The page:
That Bagel and Cream Cheese

I was cutting a bagel the other day to make a sandwich.

Truth is, I don’t eat very much, but I do like a good sandwich when there isn’t any pressure to stay awake. A good sandwich is also nice thing to have before taking a walk. I was going to be doing just that, taking a walk, and happened to be in the process of making what one might call a very high sandwich when I got into trouble, potential relationship purgatory.

To my left was the cream cheese, sliced tomato, sliced mozzarella. I had the option of lox and onion, slab of lettuce, cucumber. I opted to skip the onion and lox in favor of salt and peppering the tomato and cucumber, and I desperately needed that mozzarella, which was definitely kosher, by the way.

But I skipped the lox and the onion because I just didn’t want to need that mandel brot for dessert to clean my palate. You know what I mean?

Anyway, as I was about to top my bagel, meaning put the top of the bagel on top of the half with all the fixings, when someone gave me a very funny look.

A look like, What ARE you doing?

I was a little surprised. “What’s wrong?”

“Well, the bagel. . .”

“The bagel?”

“Well, the bagel goes the other way.” Then he proceeded to point to the proper way, the better way to place the top on top so that it fit the bottom half of the sandwich.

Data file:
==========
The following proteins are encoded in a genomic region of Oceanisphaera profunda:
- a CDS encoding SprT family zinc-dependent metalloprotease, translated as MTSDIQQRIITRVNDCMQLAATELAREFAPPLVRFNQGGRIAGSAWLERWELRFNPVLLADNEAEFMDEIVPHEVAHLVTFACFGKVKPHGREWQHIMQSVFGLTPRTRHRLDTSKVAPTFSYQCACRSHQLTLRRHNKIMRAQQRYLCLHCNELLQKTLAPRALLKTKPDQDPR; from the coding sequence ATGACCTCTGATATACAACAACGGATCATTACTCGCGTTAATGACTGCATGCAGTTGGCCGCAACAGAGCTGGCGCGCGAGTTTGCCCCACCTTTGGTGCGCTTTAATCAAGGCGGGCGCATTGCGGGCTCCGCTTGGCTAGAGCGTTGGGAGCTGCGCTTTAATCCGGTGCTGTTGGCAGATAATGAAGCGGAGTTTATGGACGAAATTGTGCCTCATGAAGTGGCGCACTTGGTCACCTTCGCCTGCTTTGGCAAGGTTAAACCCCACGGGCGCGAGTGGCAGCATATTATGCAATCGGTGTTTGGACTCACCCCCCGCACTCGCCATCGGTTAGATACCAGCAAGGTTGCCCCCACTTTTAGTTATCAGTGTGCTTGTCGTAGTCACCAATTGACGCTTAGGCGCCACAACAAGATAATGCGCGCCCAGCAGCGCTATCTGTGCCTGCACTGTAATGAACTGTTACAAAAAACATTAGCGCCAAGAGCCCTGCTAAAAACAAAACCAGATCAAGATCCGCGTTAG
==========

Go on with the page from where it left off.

You see, if you have two halves of the SAME bagel, when you put them back together they should look like a bagel that hasn’t been cut. The bagel should look whole.

A whole bagel should look neat.

Except when you build up a sandwich on a bagel, face it, it’s not going to look anything like a WHOLE, NEAT bagel.

Now, the beach was awaiting, friends, and I am a beach-walker and I like the morning sun on the ocean.

So although I’d love to expound on the virtues of having some, but not all of your ducks in a row, or better yet, the pain and dysfunctionality of Obsessive-compulsive disorder, the morning is passing by way. Time waits for no sandwich.

I will, however, leave you with a thought.

This may look like Obsessive-Compulsive Disorder (not mine, silly). But true Obsessive-Compulsive Disorder is a serious, debilitating illness. Just like I posted about Bi-polar Disorder and how most of you actually do NOT have it, despite the fact that your hyper-caffeinated, stressful lives and sleepless nights stretch into weeks of difficult days, most people are not bi-polar or even uni-polar, for that matter.

Similarly with OCD. Perfectionists do not all have Obsessive-Compulsive Disorder (OCD).

So if you have a friend who doesn’t like the way you make your sandwich, don’t go out of your way to make that person feel uncomfortable.

Don’t call your friend obsessive-compulsive, overly-perfectionistic, or controlling.

It’s not nice and it only gets you into conflict that isn’t necessary.

Smile and say,

Oh, it’s very obvious that you have never TASTED your bagel this way. You see, if you leave some of the cream cheese hanging over the edge deliberately, then when you take that first bite you get more cream cheese.

It tastes a LOT better. You have to try it, seriously.

And be convincing. You’re right, of course.

Copyright 2007 TherapyDoc


Anonymous said…
Oh, I definitely need to try that approach on some people. I know one particular person who will only "eat her bagel" one specific way.
therapydoc said…
If you get this approach you can use it in so MANY situations. It's one of the sublime methods of strategic family therapy, believe it or not, although I've never seen the bagel example in a book. It does require a little thought to get it right, but is fun, no?
Emily said…